Fair Work Commission

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Fair Work Commission
Established 2009
Country Australia
Motto Australia's national workplace relations tribunal
Composition method Appointed by the Governor-General of Australia on the recommendation of the Australian Government
Authorized by Fair Work Act 2009
Website www.fwc.gov.au
Currently Justice Iain JK Ross AO
Since 2012
Jurist term ends Until the age of 65
Vice Presidents
Currently Adam Hatcher;
Joe Catanzariti AM
Jurist term ends Until the age of 65

The Fair Work Commission (FWC), formerly known as Fair Work Australia (FWA),[1] is the Australian industrial relations tribunal created by the Fair Work Act 2009 as part of the Rudd Government's reforms to industrial relations in Australia.[2][3] Operations commenced on 1 July 2009 as the successor of the Australian Industrial Relations Commission. Bernadette O'Neill is its current general manager.

FWC's functions include the setting and varying industrial awards, minimum wage fixation, dispute resolution, the approval of enterprise agreements, and handling claims for unfair dismissal. It is the successor body to the Australian Industrial Relations Commission, though it also performs functions previously performed by the Workplace Authority and the Australian Fair Pay Commission.


FWC is an independent body with the power and authority to regulate and enforce provisions relating to minimum wages and employment conditions, enterprise bargaining, industrial action, dispute resolution, and termination of employment.[4]

The Fair Work Act is an attempt to create a more national system for regulating industrial relations in Australia. Each state has the discretion to hand over some or all of their industrial relations powers to the Commonwealth, and should a state decide to refer their powers to a centralized and national industrial relations system, all the employees of that state would effectively be covered by the national Fair Work Act. The FWC has taken over the roles of the Australian Industrial Relations Commission (AIRC) in matters of workplace disputes and industrial actions. It is also involved in the process of determining national industrial relations policies, including setting minimum wages and regulating the award system. Since the introduction of the Fair Work Act, all states except Western Australia have referred their powers to the Commonwealth.[5]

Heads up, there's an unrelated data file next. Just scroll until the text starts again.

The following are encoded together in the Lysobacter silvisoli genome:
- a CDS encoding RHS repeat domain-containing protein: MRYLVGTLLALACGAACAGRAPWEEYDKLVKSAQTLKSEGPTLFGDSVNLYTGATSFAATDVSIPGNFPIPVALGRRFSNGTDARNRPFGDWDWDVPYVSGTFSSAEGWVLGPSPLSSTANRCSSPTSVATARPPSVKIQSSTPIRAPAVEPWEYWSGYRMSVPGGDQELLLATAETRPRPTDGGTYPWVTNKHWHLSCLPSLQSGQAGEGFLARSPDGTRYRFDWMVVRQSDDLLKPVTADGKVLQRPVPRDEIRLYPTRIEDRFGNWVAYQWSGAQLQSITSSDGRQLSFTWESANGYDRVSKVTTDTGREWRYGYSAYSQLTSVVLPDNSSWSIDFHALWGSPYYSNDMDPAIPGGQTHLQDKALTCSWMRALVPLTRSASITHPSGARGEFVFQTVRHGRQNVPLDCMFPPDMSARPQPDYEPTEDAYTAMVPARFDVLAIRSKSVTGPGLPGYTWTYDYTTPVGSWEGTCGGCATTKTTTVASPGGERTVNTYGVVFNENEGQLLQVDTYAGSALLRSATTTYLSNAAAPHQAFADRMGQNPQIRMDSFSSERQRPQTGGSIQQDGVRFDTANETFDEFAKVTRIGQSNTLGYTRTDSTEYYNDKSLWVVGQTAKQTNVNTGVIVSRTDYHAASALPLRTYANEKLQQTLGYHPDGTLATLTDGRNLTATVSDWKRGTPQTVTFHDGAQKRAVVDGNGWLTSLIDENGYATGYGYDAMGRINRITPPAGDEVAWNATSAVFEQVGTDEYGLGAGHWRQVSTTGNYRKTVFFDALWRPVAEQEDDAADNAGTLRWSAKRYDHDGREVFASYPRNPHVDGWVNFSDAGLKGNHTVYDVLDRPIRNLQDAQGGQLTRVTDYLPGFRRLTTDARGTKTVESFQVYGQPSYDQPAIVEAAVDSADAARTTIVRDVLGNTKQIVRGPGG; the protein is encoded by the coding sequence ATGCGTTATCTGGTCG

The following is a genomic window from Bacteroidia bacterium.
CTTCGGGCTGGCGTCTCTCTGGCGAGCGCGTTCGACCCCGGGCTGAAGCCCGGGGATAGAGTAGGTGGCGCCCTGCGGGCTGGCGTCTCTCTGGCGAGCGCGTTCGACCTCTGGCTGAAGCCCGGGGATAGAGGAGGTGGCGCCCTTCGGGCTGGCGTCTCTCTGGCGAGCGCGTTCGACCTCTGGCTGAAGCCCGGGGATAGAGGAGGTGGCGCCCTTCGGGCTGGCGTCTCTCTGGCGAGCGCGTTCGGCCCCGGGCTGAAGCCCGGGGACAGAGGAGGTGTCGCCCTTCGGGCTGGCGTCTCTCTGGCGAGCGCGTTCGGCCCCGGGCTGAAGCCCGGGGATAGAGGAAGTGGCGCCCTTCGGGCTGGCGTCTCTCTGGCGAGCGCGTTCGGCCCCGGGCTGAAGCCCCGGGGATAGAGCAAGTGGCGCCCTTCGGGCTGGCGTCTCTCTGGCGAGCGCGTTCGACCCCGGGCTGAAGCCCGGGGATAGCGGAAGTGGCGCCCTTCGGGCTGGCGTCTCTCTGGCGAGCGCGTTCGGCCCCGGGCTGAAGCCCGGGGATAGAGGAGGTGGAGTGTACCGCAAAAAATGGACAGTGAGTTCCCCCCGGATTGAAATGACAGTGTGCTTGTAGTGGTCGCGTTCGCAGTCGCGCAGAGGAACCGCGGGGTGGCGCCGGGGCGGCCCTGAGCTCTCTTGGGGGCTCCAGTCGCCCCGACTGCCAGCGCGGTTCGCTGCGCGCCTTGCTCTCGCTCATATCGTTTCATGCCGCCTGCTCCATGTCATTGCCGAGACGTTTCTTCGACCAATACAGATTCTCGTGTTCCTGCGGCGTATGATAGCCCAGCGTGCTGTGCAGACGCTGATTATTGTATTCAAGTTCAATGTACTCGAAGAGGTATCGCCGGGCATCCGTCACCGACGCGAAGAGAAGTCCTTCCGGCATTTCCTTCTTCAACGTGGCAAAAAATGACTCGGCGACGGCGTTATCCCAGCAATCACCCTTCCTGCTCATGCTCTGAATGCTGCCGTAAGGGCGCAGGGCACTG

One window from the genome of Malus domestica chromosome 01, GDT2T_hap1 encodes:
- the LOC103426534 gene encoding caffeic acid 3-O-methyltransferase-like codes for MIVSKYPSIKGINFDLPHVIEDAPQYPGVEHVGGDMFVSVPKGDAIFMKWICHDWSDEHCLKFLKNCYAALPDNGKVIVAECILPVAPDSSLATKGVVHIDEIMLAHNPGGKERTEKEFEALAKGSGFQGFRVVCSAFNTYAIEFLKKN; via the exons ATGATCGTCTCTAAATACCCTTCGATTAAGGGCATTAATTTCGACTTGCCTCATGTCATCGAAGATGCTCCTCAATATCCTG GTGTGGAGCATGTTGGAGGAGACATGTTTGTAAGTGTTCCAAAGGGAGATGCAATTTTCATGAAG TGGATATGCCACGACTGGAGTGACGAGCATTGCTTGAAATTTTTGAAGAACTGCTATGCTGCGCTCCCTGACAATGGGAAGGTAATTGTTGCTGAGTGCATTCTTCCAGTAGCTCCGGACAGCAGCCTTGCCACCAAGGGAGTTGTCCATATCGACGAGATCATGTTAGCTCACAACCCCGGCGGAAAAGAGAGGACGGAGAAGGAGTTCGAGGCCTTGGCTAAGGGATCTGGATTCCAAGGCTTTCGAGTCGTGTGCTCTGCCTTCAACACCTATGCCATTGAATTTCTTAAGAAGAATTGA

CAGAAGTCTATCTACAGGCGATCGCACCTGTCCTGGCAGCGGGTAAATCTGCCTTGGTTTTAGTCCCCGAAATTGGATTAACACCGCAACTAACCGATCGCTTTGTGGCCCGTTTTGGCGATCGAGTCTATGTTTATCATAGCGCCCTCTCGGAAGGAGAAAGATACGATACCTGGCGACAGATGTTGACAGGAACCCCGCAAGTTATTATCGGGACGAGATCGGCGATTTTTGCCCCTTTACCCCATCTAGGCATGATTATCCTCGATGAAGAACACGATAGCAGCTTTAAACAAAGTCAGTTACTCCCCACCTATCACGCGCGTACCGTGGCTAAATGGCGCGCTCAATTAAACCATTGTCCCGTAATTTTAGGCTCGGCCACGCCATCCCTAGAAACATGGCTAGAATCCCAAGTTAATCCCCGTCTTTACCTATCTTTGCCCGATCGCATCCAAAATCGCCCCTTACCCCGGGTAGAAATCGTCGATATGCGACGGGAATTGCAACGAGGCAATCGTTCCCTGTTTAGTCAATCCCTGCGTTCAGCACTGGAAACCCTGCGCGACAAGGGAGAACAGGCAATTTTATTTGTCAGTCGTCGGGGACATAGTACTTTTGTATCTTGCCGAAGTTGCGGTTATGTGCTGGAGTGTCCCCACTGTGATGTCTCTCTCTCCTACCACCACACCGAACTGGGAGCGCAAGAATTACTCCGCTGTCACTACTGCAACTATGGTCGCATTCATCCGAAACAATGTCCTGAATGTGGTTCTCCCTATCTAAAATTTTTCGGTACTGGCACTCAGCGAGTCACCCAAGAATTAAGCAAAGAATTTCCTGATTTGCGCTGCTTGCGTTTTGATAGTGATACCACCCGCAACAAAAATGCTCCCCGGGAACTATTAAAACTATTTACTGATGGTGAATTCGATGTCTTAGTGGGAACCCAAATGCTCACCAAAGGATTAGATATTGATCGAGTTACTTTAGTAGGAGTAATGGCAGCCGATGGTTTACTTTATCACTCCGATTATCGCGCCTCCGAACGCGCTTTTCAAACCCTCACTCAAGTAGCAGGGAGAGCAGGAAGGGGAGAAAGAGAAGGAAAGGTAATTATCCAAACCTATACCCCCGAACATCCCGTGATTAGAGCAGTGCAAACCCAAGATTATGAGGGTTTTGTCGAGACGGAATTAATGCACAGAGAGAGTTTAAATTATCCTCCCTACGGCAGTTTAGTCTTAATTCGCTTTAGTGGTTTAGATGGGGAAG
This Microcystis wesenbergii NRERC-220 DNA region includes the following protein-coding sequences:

As of its date of conception, all FWC members were previously members of the Australian Industrial Relations Commission. The FWC has a President (Justice Iain JK Ross AO), a number of Deputy Presidents and Commissioners. The General Manager reports to the President and is responsible for administration. This position replaced the Industrial Registrar. The inaugural President was Justice Giudice. He retired from this position in February 2012, and was succeeded by former Victorian Supreme Court judge, now Federal Court judge Iain Ross.[6]

FWC has members based in Melbourne, Sydney, Brisbane, Perth and Adelaide.

The members of the FWC, as at 4 June 2018 are:[7]


Vice Presidents[edit]

  • Vice President A Hatcher (S)
  • Vice President J Catanzariti (S)

Deputy presidents[edit]

  • Senior Deputy President JM Hamberger (S)
  • Deputy President RS Hamilton (M)
  • Deputy President PJ Sams AM (S)
  • Deputy President A Booth (S)
  • Deputy President I Asbury (B)
  • Deputy President A Gooley (M)
  • Deputy President J Lawrence (S)
  • Deputy President V Gostencnik (M)
  • Deputy President J Kovacic (C)
  • Deputy President G Bull (S)
  • Deputy President M Binet (P)
  • Deputy President R Clancy (M)
  • Deputy President LE Dean (S)
  • Deputy President PC Anderson (A)
  • Deputy President AC Colman (M)
  • Deputy President I Masson (M)
  • Deputy President A Beaumont (P)
  • Deputy President A Millhouse (M)


  • Commissioner AL Cribb (M)
  • Commissioner PJ Spencer (B)
  • Commissioner BD Williams (P)
  • Commissioner DS McKenna (S)
  • Commissioner IW Cambridge (S)
  • Commissioner PJ Hampton (A)
  • Commissioner MP Bissett (M)
  • Commissioner C Simpson (B)
  • Commissioner T Lee (M)
  • Commissioner S Booth (B)
  • Commissioner B Riordan (S)
  • Commissioner D Gregory (M)
  • Commissioner L Johns (S)
  • Commissioner N Wilson (M)
  • Commissioner T Saunders (S/N)
  • Commissioner T Cirkovic (M)
  • Commissioner C Platt (A)
  • Commissioner K Harper-Greenwell (M)
  • Commissioner J Hunt (B)
  • Commissioner S McKinnon (M)

See also[edit]


  1. ^ "About Amendment Act". Fair Work Commission. Retrieved 5 January 2013.
  2. ^ Taylor, Jeremy (1 July 2009). "Unions welcome new Fair Work Act". The 7:30 Report. Retrieved 5 January 2013.
  3. ^ Fair Work Act 2009
  4. ^ Fair Work Information Statement, Fair Work Ombudsman
  5. ^ Cooper, R; Ellem, B (2009). "Fair Work and the Re-regulation of Collective Bargaining". Australian Journal of Labour Law. 22 (3): 284–305.
  6. ^ Hannan, Ewin (25 February 2012). "All sides approve of Fair Work appointees". The Australian. Retrieved 25 February 2012.
  7. ^ "FWC Members". Fair Work Commission. Retrieved 4 June 2018.

External links[edit]